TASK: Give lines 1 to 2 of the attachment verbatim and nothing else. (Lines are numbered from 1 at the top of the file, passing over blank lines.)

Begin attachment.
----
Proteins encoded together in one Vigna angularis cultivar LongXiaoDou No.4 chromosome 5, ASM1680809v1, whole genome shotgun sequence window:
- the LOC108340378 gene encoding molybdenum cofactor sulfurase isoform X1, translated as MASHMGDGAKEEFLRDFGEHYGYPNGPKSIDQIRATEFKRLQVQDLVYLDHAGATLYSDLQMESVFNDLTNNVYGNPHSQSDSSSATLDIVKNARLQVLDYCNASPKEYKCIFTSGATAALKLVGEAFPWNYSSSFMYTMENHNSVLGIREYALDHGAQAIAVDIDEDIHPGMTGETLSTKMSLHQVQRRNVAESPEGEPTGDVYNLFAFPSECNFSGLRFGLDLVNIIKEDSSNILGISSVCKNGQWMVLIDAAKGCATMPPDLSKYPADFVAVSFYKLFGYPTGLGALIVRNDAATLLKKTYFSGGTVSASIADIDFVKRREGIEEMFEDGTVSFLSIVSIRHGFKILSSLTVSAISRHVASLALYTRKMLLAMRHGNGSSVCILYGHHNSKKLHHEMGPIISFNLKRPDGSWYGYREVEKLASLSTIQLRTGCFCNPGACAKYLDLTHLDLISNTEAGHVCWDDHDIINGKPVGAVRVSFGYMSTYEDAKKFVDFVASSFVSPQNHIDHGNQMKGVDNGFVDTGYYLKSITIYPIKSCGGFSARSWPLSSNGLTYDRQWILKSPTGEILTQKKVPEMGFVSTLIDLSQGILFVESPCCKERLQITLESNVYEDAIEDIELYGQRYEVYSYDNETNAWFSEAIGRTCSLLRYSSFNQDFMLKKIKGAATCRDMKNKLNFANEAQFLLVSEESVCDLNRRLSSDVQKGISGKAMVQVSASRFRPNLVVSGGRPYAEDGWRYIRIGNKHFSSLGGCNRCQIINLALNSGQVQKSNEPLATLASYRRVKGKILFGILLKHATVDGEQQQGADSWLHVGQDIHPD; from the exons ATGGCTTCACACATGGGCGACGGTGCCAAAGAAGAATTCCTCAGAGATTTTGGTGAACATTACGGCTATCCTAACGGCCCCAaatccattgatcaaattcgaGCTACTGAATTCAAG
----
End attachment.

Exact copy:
Proteins encoded together in one Vigna angularis cultivar LongXiaoDou No.4 chromosome 5, ASM1680809v1, whole genome shotgun sequence window:
- the LOC108340378 gene encoding molybdenum cofactor sulfurase isoform X1, translated as MASHMGDGAKEEFLRDFGEHYGYPNGPKSIDQIRATEFKRLQVQDLVYLDHAGATLYSDLQMESVFNDLTNNVYGNPHSQSDSSSATLDIVKNARLQVLDYCNASPKEYKCIFTSGATAALKLVGEAFPWNYSSSFMYTMENHNSVLGIREYALDHGAQAIAVDIDEDIHPGMTGETLSTKMSLHQVQRRNVAESPEGEPTGDVYNLFAFPSECNFSGLRFGLDLVNIIKEDSSNILGISSVCKNGQWMVLIDAAKGCATMPPDLSKYPADFVAVSFYKLFGYPTGLGALIVRNDAATLLKKTYFSGGTVSASIADIDFVKRREGIEEMFEDGTVSFLSIVSIRHGFKILSSLTVSAISRHVASLALYTRKMLLAMRHGNGSSVCILYGHHNSKKLHHEMGPIISFNLKRPDGSWYGYREVEKLASLSTIQLRTGCFCNPGACAKYLDLTHLDLISNTEAGHVCWDDHDIINGKPVGAVRVSFGYMSTYEDAKKFVDFVASSFVSPQNHIDHGNQMKGVDNGFVDTGYYLKSITIYPIKSCGGFSARSWPLSSNGLTYDRQWILKSPTGEILTQKKVPEMGFVSTLIDLSQGILFVESPCCKERLQITLESNVYEDAIEDIELYGQRYEVYSYDNETNAWFSEAIGRTCSLLRYSSFNQDFMLKKIKGAATCRDMKNKLNFANEAQFLLVSEESVCDLNRRLSSDVQKGISGKAMVQVSASRFRPNLVVSGGRPYAEDGWRYIRIGNKHFSSLGGCNRCQIINLALNSGQVQKSNEPLATLASYRRVKGKILFGILLKHATVDGEQQQGADSWLHVGQDIHPD; from the exons ATGGCTTCACACATGGGCGACGGTGCCAAAGAAGAATTCCTCAGAGATTTTGGTGAACATTACGGCTATCCTAACGGCCCCAaatccattgatcaaattcgaGCTACTGAATTCAAG